“Beside Bowie: The Mick Ronson Story” describes the glam rock guitar hero


In the already crowded field of rock docs, producers are always looking for new ways to approach musicians whose stories are already well known, sometimes focusing on a particular album or era in an artist’s career. . In the two years since David Bowie left Earth for the stars above, at least two documentaries have been made about him. I should know that. I have reviewed them. The 2017 documentary Alongside Bowie: The Mick Ronson Story, currently available to stream on Amazon Prime and Hulu adds a new angle; Chronicle of the life of guitarist Mick Ronson, who played Bowie’s career in making albums in the early 1970s.


Mick Ronson, known to his friends as “Ronno”, is an interesting case study. As a guitarist his stature has only grown since his untimely death from liver cancer at the age of 46 in 1993. With his singular tone and memorable playing style, both melody and muscle , he’s a guitarist guitarist; admired by other players, but little known to the general public. The funny thing is that Ronno was a star and has performed on some of the greatest and most important rock albums of all time.

As the title suggests, Next to Bowie is less of an in-depth documentary about Mick Ronson, and more specifically about those years when he was David Bowie’s musical foil, both on stage and in the recording studio. From 1970 to 1973, Ronson’s stunning guitar work and musical arrangements anchored Bowie’s albums, helping him move from arty folk-rock to hard rock and, ultimately, glam. Ronson’s nasal, bawling guitar sound not only defined Bowie’s sound, but became one of the sonic signifiers of glam, influencing the likes of heavy metal hero Randy Rhoads to alternative rocker Billy Duffy of The Cult.

Ronson grew up in the working class of the port city of Hull in the northeast of England. He was a classically trained pianist and violinist, but began playing solo guitar as a teenager. In 1970 he was recruited into The Hype, a short-lived group that included David Bowie on vocals, future Bowie producer Tony Visconti on bass, and drummer Mick “Woody” Woodmansey. Bowie was immediately impressed with Ronson’s “energy and courage”, and while the band won’t last, the three musicians will be supporting the singer-songwriter on his 1970 album, The man who sold the world.

With a true guitar hero by his side, Bowie could now present himself as a legitimate rock musician, and not just a prodigy with a penchant for the theater. “He rocked David,” said friend and BBC DJ Bob Harris. Along with bassist Trevor Bolder, Ronson and Woodmansey formed The Spiders From Mars, Bowie’s famous backing band who performed on his groundbreaking albums; Honky Dory (1971), The rise and fall of Ziggy Stardust and the spiders of Mars (1972) and Aladdin Sané (1973).


Not only was Ronson’s guitar prominent on albums, but he also contributed to string arrangements, piano parts, and backing vocals. Performing together on stage, Bowie and Ronson were a classic singer / guitarist duo, shaped like Mick Jagger and Keith Richards of the Rolling Stones or Robert Plant and Jimmy Page of Led Zeppelin, the effeminate frontman and macho musician. There was some truth to the stereotype. While Bowie was cultured and sophisticated, he described Ronson as “a self-sufficient man” who didn’t need much except “his cigarettes, his guitar, and a sturdy pair of shoes.” Bowie struck provocative poses next to the guitarist, mocking him during guitar solos or throwing an affectionate arm over the shoulder. To many, the couple seemed natural collaborators; however, despite all of his influence and arrangements, Ronson never received co-writing credit on any David Bowie song.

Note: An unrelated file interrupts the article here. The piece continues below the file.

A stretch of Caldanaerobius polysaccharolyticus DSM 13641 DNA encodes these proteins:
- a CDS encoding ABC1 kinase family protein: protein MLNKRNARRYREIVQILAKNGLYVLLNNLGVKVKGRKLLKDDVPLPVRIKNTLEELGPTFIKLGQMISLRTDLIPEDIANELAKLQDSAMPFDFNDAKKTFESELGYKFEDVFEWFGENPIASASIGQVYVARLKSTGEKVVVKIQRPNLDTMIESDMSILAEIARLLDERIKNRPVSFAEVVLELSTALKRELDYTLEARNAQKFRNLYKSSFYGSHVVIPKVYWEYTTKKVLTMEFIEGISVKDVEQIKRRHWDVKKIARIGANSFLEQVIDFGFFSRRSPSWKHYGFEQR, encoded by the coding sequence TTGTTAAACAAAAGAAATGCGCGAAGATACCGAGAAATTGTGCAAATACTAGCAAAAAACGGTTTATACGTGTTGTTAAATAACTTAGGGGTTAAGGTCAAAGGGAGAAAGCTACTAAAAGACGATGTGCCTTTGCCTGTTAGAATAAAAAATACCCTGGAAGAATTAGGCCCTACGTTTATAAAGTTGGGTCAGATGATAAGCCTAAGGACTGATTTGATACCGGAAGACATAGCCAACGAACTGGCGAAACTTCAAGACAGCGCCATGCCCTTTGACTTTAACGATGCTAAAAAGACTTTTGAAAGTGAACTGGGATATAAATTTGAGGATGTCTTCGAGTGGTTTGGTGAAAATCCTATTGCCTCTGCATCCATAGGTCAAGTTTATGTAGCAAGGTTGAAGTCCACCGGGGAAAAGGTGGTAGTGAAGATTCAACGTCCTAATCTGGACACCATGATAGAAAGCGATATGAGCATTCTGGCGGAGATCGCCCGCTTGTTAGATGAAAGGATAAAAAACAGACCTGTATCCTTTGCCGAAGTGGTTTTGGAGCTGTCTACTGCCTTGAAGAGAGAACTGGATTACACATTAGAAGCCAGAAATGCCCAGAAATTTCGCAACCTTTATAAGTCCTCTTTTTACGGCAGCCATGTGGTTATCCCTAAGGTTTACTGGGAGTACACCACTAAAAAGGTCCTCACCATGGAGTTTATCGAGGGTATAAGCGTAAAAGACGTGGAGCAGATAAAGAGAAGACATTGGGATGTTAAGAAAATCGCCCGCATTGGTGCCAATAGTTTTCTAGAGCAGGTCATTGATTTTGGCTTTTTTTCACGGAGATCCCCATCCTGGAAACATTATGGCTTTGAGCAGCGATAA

Although the Spiders From Mars helped lay the foundation for David Bowie’s success, they never received more than 50 pounds a week, even after being fat in the United States. After asking for a raise, Bolder and Woodmansey were laid off while Ronson was groomed to become a solo star by Bowie and his management team. Unfortunately, Ronson’s gifts were as a sideman, not as a leader, and his solo career quickly faltered. He has performed with Mott The Hoople, Bob Dylan and Ian Hunter over the years and helped organize John Mellencamp’s hit “Jack and Diane”, but has typically lived from gig to gig, paycheck to paycheck. .

Bowie and Ronson reunited at the Freddie Mercury Tribute Concert in 1992. By that time, Ronson had been diagnosed with liver cancer and was told he had three months to live. In the end, it was 20 years old, and while his production work on Morrissey’s Your Arsenal album offered some financial security, it was too little too late. As Earl Slick, who replaced him in Bowie’s group, puts it, “He didn’t get his due, he wasn’t credited.”

Ironically, while Alongside Bowie: The Mick Ronson Story intends to set the record straight on the guitarist’s important musical contributions, in the end it looks as much like a Bowie documentary as a Ronson documentary. While done well, with new interviews with Joe Elliott and Ian Hunter of Def Leppard alongside archival interviews with Lou Reed, Ronson and Bowie, it seems too specialized a topic for anyone except Bowie fans. Maybe it works best as an uplifting story. Rock n ‘roll is a dirty game, and the fate of Mick Ronson is just one of many bad luck stories that have befallen talented musicians over the years.

Benjamin H. Smith is a New York-based writer, producer and musician. Follow him on Twitter:@BHsmithNYC.

To concern Next to Bowie on Hulu

To concern Next to Bowie on Amazon Prime Video


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